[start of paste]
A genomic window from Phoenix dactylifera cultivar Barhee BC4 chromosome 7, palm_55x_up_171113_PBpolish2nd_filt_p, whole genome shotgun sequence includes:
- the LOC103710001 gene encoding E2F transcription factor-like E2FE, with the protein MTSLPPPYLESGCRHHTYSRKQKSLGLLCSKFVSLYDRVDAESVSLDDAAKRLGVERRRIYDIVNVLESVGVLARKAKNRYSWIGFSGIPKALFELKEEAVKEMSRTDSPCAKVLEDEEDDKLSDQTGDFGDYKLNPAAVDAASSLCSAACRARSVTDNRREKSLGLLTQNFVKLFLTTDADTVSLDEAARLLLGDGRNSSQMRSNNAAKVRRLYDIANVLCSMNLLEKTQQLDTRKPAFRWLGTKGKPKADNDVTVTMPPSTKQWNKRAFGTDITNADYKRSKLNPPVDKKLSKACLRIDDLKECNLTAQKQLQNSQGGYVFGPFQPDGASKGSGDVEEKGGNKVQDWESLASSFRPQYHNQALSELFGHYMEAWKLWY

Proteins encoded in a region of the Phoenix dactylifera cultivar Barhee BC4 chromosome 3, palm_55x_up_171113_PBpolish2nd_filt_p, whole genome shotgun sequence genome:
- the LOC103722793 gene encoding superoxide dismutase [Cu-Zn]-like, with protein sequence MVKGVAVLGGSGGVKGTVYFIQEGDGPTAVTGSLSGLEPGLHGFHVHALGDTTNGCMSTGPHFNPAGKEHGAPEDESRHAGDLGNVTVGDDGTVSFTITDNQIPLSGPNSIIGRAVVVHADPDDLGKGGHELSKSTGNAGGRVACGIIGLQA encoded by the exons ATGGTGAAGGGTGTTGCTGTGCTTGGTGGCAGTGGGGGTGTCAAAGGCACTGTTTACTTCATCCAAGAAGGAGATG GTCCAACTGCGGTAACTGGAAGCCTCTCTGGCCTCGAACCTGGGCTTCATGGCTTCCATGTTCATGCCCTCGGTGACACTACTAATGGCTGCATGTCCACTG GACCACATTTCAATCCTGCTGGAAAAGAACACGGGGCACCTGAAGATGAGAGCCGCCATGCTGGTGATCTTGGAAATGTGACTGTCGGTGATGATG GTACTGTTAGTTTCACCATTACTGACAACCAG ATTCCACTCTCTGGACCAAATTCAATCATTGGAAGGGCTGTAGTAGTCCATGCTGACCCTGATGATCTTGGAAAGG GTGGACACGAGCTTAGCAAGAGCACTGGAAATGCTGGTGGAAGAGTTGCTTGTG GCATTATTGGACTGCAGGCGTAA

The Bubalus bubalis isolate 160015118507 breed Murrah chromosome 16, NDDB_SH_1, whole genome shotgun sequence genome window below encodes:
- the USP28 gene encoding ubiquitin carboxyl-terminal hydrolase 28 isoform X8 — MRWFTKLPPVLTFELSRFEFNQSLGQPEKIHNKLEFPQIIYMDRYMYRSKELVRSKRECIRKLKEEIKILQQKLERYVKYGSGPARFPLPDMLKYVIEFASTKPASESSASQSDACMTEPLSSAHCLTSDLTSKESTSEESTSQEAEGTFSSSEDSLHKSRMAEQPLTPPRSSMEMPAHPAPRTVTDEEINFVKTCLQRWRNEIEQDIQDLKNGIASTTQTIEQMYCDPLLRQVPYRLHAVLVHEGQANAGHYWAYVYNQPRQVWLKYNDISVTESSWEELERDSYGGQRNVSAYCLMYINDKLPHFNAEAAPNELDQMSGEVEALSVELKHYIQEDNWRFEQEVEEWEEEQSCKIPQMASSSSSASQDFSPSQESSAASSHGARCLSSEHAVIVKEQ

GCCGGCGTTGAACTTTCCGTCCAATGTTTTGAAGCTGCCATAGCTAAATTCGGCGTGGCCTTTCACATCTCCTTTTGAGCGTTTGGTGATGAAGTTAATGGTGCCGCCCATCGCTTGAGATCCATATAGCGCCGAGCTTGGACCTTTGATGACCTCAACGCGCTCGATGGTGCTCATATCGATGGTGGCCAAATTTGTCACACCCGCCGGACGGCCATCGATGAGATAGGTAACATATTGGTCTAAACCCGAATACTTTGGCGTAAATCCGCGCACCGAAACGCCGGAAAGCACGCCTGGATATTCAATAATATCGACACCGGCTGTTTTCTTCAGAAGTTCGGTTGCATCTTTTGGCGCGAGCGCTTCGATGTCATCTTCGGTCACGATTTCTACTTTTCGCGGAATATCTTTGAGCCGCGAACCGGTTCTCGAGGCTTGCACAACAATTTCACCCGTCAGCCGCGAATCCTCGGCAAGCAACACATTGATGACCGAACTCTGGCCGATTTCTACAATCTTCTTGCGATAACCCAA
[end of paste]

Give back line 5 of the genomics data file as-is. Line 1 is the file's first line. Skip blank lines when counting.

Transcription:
The Bubalus bubalis isolate 160015118507 breed Murrah chromosome 16, NDDB_SH_1, whole genome shotgun sequence genome window below encodes: